“In the coming years, India can thrive because of its young. Or it can implode. Or both. There’s little time left.”
The End of Karma, Somini Sengupta
Sengupta, the New Delhi bureau chief of the New York Times from 2005 to 2009, places education in India centre and forward in how the country will deal with challenges around democracy and development. Her book deals with characters from across India and often at the margins of society. Varsha, from Gurgaon and Anupam, from Patna are two of the book’s best drawn portraits, with each of their lives anchored to education. Sengupta’s meticulous research in these two chapters clearly highlights what is a seriously dysfunctional education system – from primary to tertiary – and far removed from the ‘India Shining’ narrative that would have most believe everything was fine.
I had Varsha and Anupam’s stories in mind as I listened to three persuasive presentations by Sunil Hettiarachchi, Secretary at the Ministry of Education, Murtaza Esufally, a Director at Hemas and Dr. Jithangi Wanigasinghe, Consultant Paediatric Neurologist from the College of Paediatricians. The presentations were made at, of all places, a meeting of business persons and industry leaders I found myself invited to by a senior editor, with whom I was at a meeting recently brainstorming ways to strengthen innovation, entrepreneurship through new and old media.
Over ten years, I have regularly lectured at the Bandaranaike Centre for International Studies, the Sri Lanka College of Journalism, various universities in Europe and the US and am at present a visiting lecturer at the Faculty of English, University of Colombo. With every single new cohort I’ve taught in Sri Lanka, I’ve had to begin by asking them to close their notebooks, put down their pens and engage with me as I speak. There have been more than a few occasions when I’ve stood in somewhat stunned silence as students – mid-career journalists, those at Masters level, industry professionals, servicemen and women from the armed forces and school teachers, amongst others – have struggled to formulate a single coherent, critical question based on what I had just said in class. It is a remarkable stunting of critical thinking, fuelled by a primary, secondary and tertiary education system (and pedagogy) that teaches best to learn by rote and regurgitate mindlessly at an exam in pursuit of the highest possible marks. This stands in stark contrast to the quality of students in European and US universities I’ve taught at, with whom the lecture is more an exploratory conversation based on lateral, critical thinking. A lecture in these Universities is a point of departure for a deep dive into the topic being discussed. In Sri Lanka, a class lecture is often an end point, the mere dumping of one person’s understanding and framing of a topic on to a passive, silent class. It is little more than a podcast, delivered in person by a human.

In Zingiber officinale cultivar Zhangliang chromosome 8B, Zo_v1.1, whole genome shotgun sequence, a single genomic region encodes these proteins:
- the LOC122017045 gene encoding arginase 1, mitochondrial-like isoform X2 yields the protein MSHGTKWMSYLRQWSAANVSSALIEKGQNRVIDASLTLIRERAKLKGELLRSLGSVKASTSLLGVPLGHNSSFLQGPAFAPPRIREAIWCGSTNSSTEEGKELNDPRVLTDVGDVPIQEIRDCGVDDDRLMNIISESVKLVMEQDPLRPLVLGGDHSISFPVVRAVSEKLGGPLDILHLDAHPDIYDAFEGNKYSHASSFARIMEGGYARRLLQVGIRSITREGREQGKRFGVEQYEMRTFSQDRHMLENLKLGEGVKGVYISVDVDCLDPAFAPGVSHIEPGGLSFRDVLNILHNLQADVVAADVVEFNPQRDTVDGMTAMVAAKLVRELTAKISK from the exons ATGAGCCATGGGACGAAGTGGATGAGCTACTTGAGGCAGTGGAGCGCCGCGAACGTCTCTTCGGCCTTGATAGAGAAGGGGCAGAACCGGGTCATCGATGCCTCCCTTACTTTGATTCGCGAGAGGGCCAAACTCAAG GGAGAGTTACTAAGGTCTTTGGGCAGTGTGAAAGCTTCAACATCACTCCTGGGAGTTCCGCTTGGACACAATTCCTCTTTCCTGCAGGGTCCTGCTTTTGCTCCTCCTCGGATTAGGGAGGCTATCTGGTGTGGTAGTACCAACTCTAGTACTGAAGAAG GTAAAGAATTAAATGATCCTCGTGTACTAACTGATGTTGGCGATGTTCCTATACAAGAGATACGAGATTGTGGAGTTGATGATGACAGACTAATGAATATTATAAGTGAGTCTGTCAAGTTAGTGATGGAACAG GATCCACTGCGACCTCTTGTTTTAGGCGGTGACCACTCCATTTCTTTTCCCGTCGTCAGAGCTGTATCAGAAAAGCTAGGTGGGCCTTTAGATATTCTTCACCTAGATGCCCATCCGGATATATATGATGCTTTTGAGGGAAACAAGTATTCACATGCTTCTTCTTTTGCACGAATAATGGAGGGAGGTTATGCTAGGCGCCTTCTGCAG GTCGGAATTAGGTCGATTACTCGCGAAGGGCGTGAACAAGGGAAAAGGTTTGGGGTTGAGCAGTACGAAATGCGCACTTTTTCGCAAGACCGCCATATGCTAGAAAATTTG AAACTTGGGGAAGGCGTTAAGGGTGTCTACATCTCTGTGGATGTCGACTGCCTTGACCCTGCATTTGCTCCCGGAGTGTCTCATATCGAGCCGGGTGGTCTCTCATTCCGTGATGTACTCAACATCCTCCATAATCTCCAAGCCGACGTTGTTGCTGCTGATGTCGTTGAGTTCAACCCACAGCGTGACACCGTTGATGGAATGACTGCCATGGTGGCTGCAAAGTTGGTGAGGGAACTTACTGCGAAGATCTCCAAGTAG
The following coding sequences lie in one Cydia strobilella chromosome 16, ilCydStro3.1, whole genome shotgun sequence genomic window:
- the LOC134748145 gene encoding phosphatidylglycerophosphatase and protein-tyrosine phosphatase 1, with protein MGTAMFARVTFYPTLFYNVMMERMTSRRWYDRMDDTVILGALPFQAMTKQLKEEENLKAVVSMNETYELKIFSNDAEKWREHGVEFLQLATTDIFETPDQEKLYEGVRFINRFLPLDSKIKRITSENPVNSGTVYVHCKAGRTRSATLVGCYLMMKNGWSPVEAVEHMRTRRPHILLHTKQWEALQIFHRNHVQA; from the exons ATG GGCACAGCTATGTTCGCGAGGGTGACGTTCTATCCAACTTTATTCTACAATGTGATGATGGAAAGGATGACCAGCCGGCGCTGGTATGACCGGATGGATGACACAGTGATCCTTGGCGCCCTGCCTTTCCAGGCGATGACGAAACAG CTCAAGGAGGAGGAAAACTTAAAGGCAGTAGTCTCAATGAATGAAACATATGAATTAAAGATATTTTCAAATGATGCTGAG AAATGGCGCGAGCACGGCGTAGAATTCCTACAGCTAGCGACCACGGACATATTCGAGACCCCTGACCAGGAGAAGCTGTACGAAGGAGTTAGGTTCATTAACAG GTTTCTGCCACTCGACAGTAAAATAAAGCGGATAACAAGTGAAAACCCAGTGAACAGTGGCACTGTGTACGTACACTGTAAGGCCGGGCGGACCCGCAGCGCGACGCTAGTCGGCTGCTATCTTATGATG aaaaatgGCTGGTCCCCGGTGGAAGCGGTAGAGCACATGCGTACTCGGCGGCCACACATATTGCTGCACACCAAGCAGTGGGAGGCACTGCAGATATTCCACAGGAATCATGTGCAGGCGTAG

The presentations by Hettiarachchi, Esufally and Wanigasinghe were collectively interesting because in calling for deep, systemic and urgent reform, they all challenged the education system as it presently stands. Individually, there were revealing differences in what each person chose to stress. Though Hettiarachchi didn’t focus on it, one of the slides showcasing official Ministry of Education data flagged a significant increase in what parents invested in tuition, over the past couple of years – comparatively far more than, for example, what they spent on school supplies, and indeed, school fees. This isn’t entirely surprising – in Nugegoda, where I lived for around seven years, there is now a new bus stop adjacent to the location of a multi-storied tuition centre, that in one go conducts lessons for hundreds of students spread over multiple floors through a PA system so loud it allowed me, and others in the vicinity, to listen into some of the finer details of A/L Chemistry and Accounts on a Sunday morning. Tuition is an industry, and a lucrative one at that. And even when I was in school, over 20 years ago, there were cases where teachers were reprimanded for teaching in their private tuition class what they were supposed to impart to students in school. It is unclear what the Ministry of Education is doing, by way of revising syllabi and improving pedagogy, to stem this growth of an industry that is deeply detrimental to the mental health and development of youth and children.